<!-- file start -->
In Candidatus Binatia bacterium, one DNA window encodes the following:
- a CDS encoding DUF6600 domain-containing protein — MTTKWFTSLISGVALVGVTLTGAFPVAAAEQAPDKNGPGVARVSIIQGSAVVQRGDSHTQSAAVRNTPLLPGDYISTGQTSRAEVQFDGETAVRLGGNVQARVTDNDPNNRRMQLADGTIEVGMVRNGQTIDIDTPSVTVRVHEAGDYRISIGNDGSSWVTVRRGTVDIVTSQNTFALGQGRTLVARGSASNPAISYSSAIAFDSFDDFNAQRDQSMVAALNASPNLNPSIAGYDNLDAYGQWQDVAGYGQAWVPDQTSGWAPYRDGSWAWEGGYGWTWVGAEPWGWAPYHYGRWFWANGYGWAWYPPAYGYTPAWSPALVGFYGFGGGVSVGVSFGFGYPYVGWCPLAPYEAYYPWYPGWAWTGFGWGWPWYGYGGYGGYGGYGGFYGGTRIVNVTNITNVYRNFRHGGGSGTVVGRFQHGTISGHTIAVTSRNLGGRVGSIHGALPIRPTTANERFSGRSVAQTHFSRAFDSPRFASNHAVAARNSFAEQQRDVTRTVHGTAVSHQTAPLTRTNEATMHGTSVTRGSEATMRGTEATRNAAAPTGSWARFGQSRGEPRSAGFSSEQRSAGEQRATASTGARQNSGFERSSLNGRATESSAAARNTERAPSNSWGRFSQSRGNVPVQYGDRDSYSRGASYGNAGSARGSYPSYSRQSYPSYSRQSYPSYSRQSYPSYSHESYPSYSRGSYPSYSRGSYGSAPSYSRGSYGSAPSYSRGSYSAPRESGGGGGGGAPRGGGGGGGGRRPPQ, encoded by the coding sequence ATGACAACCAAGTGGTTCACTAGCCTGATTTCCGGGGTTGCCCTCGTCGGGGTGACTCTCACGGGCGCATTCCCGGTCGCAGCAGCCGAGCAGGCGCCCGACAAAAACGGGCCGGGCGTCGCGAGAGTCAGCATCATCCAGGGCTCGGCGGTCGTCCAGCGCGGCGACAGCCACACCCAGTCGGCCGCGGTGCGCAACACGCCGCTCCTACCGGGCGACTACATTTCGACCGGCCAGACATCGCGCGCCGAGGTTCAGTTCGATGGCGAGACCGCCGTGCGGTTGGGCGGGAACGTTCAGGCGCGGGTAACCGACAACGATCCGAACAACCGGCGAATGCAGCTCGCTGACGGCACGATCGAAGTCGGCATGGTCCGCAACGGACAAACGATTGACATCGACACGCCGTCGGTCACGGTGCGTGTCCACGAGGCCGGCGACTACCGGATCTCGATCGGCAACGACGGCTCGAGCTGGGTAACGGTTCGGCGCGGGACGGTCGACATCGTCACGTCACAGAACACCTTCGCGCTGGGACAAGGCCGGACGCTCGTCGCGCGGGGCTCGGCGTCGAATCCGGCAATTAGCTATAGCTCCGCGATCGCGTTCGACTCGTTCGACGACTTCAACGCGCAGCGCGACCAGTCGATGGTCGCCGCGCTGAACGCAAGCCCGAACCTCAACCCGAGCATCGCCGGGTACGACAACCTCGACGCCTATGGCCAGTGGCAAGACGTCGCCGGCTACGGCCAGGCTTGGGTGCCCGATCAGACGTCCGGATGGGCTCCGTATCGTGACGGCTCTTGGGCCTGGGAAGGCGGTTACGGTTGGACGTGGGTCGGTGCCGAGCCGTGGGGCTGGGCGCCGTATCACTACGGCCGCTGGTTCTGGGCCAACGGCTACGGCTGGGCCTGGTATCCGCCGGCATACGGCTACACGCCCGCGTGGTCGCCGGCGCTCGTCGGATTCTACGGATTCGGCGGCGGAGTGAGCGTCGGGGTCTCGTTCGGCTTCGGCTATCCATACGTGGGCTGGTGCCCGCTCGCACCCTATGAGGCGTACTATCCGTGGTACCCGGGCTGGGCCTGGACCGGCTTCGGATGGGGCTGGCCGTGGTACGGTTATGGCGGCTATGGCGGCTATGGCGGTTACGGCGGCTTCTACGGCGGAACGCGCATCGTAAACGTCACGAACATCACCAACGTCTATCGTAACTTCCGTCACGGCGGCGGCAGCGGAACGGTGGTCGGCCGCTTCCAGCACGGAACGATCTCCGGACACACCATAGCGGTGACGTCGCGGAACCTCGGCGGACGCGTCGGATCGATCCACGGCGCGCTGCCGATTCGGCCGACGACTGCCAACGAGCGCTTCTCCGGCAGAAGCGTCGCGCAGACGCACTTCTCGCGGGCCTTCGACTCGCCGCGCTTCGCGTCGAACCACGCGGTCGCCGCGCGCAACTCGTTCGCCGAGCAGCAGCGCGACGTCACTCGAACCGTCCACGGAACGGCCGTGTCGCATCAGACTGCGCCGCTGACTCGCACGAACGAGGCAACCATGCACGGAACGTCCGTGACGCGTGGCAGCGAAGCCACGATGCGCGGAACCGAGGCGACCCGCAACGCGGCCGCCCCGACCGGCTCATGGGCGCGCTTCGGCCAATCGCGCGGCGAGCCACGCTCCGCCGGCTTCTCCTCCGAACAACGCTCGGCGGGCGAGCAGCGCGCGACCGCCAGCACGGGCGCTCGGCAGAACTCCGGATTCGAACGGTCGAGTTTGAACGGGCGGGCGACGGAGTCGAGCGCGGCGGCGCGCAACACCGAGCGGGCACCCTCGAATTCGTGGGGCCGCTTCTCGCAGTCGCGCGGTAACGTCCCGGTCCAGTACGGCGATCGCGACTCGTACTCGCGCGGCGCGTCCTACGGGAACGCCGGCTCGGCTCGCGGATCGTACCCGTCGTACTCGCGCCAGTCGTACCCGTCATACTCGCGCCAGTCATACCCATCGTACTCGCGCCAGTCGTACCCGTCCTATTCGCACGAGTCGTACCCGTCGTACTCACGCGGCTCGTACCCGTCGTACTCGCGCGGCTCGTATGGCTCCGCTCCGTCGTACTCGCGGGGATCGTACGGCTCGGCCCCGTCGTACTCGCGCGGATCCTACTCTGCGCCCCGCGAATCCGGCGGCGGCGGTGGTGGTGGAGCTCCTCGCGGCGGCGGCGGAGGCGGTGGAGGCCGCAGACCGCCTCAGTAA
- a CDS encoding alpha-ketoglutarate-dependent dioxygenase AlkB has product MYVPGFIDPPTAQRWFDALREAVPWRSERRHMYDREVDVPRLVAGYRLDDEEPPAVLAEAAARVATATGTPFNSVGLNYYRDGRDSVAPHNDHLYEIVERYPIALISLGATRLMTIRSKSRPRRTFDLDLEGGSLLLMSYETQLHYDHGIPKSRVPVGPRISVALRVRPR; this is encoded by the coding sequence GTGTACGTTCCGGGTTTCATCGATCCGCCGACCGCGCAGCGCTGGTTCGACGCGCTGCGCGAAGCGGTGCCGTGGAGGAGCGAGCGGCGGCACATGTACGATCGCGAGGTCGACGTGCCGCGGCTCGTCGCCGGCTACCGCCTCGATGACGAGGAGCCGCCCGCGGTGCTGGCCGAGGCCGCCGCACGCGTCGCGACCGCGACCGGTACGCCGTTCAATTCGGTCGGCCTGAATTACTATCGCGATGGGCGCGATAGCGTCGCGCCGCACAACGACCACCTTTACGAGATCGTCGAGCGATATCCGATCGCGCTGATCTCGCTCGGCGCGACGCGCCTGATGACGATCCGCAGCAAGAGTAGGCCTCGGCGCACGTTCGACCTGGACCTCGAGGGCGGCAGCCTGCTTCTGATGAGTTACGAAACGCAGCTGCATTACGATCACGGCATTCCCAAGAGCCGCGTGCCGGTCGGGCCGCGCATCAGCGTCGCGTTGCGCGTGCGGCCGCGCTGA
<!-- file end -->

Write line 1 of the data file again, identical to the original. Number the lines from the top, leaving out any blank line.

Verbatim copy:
In Candidatus Binatia bacterium, one DNA window encodes the following: